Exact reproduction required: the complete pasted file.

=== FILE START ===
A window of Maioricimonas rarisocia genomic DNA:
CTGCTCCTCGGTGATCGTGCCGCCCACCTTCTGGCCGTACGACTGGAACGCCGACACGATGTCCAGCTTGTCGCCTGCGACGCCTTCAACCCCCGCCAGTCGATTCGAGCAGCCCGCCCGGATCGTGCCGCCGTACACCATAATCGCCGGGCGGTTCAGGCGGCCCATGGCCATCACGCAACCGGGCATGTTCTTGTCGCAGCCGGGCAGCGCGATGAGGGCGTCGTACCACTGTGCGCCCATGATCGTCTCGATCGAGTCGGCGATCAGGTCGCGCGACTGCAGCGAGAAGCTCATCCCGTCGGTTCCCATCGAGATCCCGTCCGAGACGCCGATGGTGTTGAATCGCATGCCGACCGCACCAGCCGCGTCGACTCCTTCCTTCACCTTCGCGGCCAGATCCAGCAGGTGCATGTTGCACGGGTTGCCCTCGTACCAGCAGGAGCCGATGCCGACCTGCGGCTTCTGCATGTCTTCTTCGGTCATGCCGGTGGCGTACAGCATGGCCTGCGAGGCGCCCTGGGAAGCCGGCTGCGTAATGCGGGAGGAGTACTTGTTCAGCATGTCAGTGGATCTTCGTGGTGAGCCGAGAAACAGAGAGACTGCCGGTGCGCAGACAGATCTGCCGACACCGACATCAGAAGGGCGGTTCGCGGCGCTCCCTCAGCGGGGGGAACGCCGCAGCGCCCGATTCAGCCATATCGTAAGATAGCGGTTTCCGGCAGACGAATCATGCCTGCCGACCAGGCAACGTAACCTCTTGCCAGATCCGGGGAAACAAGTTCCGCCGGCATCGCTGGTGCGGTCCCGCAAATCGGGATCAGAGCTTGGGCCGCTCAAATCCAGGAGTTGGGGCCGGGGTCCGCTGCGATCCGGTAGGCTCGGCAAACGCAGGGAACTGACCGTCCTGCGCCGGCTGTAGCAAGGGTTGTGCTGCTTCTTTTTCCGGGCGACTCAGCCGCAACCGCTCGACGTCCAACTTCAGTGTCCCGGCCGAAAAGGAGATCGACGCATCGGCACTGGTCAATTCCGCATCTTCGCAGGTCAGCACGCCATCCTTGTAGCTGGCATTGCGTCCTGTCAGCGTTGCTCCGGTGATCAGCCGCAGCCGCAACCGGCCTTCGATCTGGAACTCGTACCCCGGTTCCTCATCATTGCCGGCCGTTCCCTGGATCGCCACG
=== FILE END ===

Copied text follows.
A window of Maioricimonas rarisocia genomic DNA:
CTGCTCCTCGGTGATCGTGCCGCCCACCTTCTGGCCGTACGACTGGAACGCCGACACGATGTCCAGCTTGTCGCCTGCGACGCCTTCAACCCCCGCCAGTCGATTCGAGCAGCCCGCCCGGATCGTGCCGCCGTACACCATAATCGCCGGGCGGTTCAGGCGGCCCATGGCCATCACGCAACCGGGCATGTTCTTGTCGCAGCCGGGCAGCGCGATGAGGGCGTCGTACCACTGTGCGCCCATGATCGTCTCGATCGAGTCGGCGATCAGGTCGCGCGACTGCAGCGAGAAGCTCATCCCGTCGGTTCCCATCGAGATCCCGTCCGAGACGCCGATGGTGTTGAATCGCATGCCGACCGCACCAGCCGCGTCGACTCCTTCCTTCACCTTCGCGGCCAGATCCAGCAGGTGCATGTTGCACGGGTTGCCCTCGTACCAGCAGGAGCCGATGCCGACCTGCGGCTTCTGCATGTCTTCTTCGGTCATGCCGGTGGCGTACAGCATGGCCTGCGAGGCGCCCTGGGAAGCCGGCTGCGTAATGCGGGAGGAGTACTTGTTCAGCATGTCAGTGGATCTTCGTGGTGAGCCGAGAAACAGAGAGACTGCCGGTGCGCAGACAGATCTGCCGACACCGACATCAGAAGGGCGGTTCGCGGCGCTCCCTCAGCGGGGGGAACGCCGCAGCGCCCGATTCAGCCATATCGTAAGATAGCGGTTTCCGGCAGACGAATCATGCCTGCCGACCAGGCAACGTAACCTCTTGCCAGATCCGGGGAAACAAGTTCCGCCGGCATCGCTGGTGCGGTCCCGCAAATCGGGATCAGAGCTTGGGCCGCTCAAATCCAGGAGTTGGGGCCGGGGTCCGCTGCGATCCGGTAGGCTCGGCAAACGCAGGGAACTGACCGTCCTGCGCCGGCTGTAGCAAGGGTTGTGCTGCTTCTTTTTCCGGGCGACTCAGCCGCAACCGCTCGACGTCCAACTTCAGTGTCCCGGCCGAAAAGGAGATCGACGCATCGGCACTGGTCAATTCCGCATCTTCGCAGGTCAGCACGCCATCCTTGTAGCTGGCATTGCGTCCTGTCAGCGTTGCTCCGGTGATCAGCCGCAGCCGCAACCGGCCTTCGATCTGGAACTCGTACCCCGGTTCCTCATCATTGCCGGCCGTTCCCTGGATCGCCACG